Friday, May 27

Former Xbox Boss Remembers Microsoft Trying To Buy Blizzard, Westwood Back In The Day

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Screenshot: Command & Conquer

It’s 2022 and Microsoft is in the process of tying up a deal to purchase Blizzard. This isn’t the first time the computing giant has tried to buy the company, though; according to Ed Fries, who led development of the first Xbox console, it’s actually the third.

In an interview with The XboxEra podcast, Fries is asked if there were any “gaming acquisitions” he wishes he’d been able to complete in his time at Microsoft. He’s surprisingly candid (and detailed) in his response (the video below should begin playing at the relevant question):

The big story here for a lot of people is that he says Microsoft tried to buy Blizzard not once but twice, which would make this the third attempt to buy the company behind WarCraft and Diablo. I’m actually more interested in Fries’ other revelation, though, where he says Microsoft made an attempt to purchase Westwood Studios, a name that might not mean much to younger readers but which for a time was one of the biggest and most successful developers of PC games on the planet.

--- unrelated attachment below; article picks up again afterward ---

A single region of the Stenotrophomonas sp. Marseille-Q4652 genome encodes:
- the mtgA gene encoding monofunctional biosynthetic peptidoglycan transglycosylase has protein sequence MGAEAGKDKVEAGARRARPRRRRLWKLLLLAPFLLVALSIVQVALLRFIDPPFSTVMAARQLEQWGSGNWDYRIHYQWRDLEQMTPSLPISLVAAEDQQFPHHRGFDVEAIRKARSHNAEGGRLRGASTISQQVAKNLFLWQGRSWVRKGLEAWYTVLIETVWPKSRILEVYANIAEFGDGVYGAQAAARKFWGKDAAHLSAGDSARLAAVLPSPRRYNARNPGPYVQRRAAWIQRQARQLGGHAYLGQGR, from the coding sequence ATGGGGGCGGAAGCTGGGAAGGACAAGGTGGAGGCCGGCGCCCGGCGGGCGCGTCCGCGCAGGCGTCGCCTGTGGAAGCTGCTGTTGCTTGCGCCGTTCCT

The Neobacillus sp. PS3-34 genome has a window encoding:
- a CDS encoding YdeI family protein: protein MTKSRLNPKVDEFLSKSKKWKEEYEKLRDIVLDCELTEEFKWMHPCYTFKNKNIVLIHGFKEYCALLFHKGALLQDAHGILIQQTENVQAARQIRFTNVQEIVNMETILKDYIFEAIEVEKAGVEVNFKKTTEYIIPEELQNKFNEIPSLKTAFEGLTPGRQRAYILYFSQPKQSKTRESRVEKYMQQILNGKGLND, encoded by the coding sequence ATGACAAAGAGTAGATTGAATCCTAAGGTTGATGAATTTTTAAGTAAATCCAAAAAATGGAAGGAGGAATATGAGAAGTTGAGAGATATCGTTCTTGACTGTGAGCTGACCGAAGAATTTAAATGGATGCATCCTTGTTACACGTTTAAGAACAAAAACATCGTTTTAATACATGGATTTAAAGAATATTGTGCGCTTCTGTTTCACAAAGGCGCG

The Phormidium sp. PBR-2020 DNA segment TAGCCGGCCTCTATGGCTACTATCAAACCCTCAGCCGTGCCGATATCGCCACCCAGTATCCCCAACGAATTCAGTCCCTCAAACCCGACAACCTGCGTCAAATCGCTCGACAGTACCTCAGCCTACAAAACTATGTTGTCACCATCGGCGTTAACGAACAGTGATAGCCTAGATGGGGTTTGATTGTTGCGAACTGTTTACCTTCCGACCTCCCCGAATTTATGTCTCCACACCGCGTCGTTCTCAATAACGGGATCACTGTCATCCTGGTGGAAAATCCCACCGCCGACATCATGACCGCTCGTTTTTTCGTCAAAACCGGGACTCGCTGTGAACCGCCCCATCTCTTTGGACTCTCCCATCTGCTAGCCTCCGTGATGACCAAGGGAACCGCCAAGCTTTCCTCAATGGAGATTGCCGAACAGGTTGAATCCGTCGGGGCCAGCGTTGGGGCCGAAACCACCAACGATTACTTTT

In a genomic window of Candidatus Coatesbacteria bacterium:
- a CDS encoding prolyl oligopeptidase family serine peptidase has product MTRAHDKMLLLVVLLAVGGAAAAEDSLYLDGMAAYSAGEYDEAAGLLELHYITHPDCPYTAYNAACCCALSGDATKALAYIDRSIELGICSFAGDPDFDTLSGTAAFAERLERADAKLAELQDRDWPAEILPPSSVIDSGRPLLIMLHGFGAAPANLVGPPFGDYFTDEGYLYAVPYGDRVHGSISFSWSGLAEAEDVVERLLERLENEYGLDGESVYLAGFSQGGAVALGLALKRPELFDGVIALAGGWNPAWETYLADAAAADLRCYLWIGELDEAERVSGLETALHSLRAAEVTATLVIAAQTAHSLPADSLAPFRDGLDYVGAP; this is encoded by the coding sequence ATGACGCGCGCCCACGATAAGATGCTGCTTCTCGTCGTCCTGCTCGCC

From Dune 2 to Command & Conquer, Red Alert to Blade Runner, everything Westwood touched turned to gold, so it was expected that big companies started sniffing around and trying to pick them up. And while it’s impossible to actually go through one of these sliding doors and see what life would have been like if Microsoft had bought Westwood, it surely would have been a better outcome than the one we actually got, which saw EA buy them for $120 million in 1998 then shut them down only five years later.

It’s also really interesting listening to Fries talk about the motivations for both potential (and ultimately failed) acquisitions: the real-time strategy genre, and just how damn big and important it was 20-25 years ago. It was key to Microsoft’s own efforts on the PC space at the time (with Age of Empires), and was the reason both Blizzard (WarCraft 3) and Westwood (C&C) were being looked at here. It’s a nice reminder that as popular as the games of today are, in 20 years time who knows what genres and experiences we’ll have moved onto!

Reference-kotaku.com

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